When you purchase tropical hardwood decking, we realize that you’re making quite an investment. But you still need to make sure your expectations are in line with reality, and a big part of that is realizing that decking boards are not finished products.
Sure, they may seem as if they are; after all, they’re planed and eased on all four faces and corners (S4S, E4E). If you’re planning to use a hidden fastener system, the boards may also have grooves routed out. The boards appear ready for installation, which can easily lead you to believe that they’re finished products. But they’re not.
Special Circumstances for Tropical Hardwood Decking
The fact that decking boards aren’t finished products is true, whether you’re talking about Pressure-treated Pine, Red Cedar, Cumaru, or Ipe. Decking boards are building materials that will require added steps both during installation and beyond. However, tropical hardwood decking faces added challenges due to its unique origin and long route to your job site. For one thing, the logs are sawn and milled into decking boards in the same area where they’ve grown, along the Amazon.
Those decking boards are transferred into and out of trucks and then metal shipping containers that endure plenty of harsh, kiln-like conditions during the day and then moisture dumps at night as they travel across the ocean. On both sides of their overseas journey, the boards are often stacked and unstacked multiple times by hand, before they even make it to the lumber yard. Mud and grime combine with salt water and all kinds of dirt, and all of it gets ground into the wood fibers and baked into the boards.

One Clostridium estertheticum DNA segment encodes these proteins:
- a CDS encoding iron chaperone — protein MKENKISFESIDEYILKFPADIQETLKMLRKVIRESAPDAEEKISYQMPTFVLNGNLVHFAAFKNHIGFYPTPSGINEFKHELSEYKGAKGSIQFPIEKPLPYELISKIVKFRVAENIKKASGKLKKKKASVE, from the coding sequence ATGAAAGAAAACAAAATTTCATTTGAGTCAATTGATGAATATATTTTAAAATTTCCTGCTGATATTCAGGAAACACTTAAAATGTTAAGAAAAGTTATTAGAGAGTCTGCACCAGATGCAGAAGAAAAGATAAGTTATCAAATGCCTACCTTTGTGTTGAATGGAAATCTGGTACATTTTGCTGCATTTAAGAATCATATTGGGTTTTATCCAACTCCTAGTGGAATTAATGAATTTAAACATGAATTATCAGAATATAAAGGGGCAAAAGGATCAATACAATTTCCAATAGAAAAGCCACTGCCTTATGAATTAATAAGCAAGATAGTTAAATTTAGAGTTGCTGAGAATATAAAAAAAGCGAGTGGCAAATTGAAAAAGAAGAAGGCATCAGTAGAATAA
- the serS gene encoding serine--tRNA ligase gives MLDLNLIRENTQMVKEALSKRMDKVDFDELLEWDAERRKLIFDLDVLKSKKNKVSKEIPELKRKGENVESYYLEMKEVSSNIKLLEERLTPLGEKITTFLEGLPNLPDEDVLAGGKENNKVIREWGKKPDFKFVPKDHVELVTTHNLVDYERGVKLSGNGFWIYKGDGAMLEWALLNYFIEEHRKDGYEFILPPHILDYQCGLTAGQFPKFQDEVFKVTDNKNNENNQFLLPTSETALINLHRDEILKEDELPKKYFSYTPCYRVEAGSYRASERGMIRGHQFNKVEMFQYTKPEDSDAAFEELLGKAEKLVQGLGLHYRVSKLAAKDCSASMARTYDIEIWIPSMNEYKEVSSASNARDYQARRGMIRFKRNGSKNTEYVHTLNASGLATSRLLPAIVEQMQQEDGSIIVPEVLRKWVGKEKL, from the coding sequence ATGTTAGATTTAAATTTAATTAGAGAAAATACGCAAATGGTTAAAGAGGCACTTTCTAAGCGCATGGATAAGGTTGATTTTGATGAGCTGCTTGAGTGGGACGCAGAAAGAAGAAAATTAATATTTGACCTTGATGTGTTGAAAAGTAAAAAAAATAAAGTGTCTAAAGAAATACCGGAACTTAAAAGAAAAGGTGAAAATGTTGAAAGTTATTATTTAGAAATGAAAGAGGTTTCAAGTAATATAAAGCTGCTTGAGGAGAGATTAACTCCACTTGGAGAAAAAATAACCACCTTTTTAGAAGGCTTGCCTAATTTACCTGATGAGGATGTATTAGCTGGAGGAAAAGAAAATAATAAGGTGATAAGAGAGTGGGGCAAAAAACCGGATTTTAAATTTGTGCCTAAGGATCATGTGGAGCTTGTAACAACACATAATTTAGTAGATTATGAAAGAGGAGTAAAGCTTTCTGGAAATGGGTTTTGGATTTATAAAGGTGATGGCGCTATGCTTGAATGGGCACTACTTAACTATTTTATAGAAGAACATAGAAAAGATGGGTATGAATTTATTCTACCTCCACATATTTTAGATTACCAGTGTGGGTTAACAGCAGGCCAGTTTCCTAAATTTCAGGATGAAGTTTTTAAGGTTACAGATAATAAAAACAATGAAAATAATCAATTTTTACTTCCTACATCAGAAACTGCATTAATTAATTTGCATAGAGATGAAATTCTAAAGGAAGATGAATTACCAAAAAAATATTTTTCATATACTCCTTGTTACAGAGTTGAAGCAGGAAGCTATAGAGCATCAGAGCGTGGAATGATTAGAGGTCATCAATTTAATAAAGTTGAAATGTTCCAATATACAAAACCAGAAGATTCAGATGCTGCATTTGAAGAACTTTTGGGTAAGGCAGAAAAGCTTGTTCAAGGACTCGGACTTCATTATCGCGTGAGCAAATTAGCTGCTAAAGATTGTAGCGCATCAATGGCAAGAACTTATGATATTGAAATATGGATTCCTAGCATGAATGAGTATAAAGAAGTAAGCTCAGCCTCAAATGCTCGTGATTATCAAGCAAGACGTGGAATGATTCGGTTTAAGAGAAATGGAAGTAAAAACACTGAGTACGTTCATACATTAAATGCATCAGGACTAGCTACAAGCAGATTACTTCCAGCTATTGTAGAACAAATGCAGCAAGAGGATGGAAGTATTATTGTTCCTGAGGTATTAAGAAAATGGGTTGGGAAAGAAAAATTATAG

Added Issues in the Lumber Yard & on the Job Site
Whether your decking boards are domestic or tropical species, once they arrive at the lumber yard they are subjected again to more dirt and grime. You might think that it would be a good idea for us to perhaps clean the boards or even have them sanded before we ship them out to you; however, the added labor would translate into a higher price tag, and the boards will only get dirty once again when they get to your job site.
What happens when the decking boards arrive at your job site? Often, they’ll be stacked in the dirt while they await installation. During that wait (and hopefully an acclimatization period where the boards adjust to your regional temperature and humidity levels), the decking boards will pick up more mud and stains.
Maybe it will rain, and you’ll cover the boards with a tarp; that will allow for even more of the kiln-like conditions and condensation that took place in the shipping container. Even during installation, the contractor will be walking across the boards with muddy boots.
After all your tropical hardwood decking boards have gone through, they’ll require some extra TLC prior to and during installation as well as added finishing steps after installation.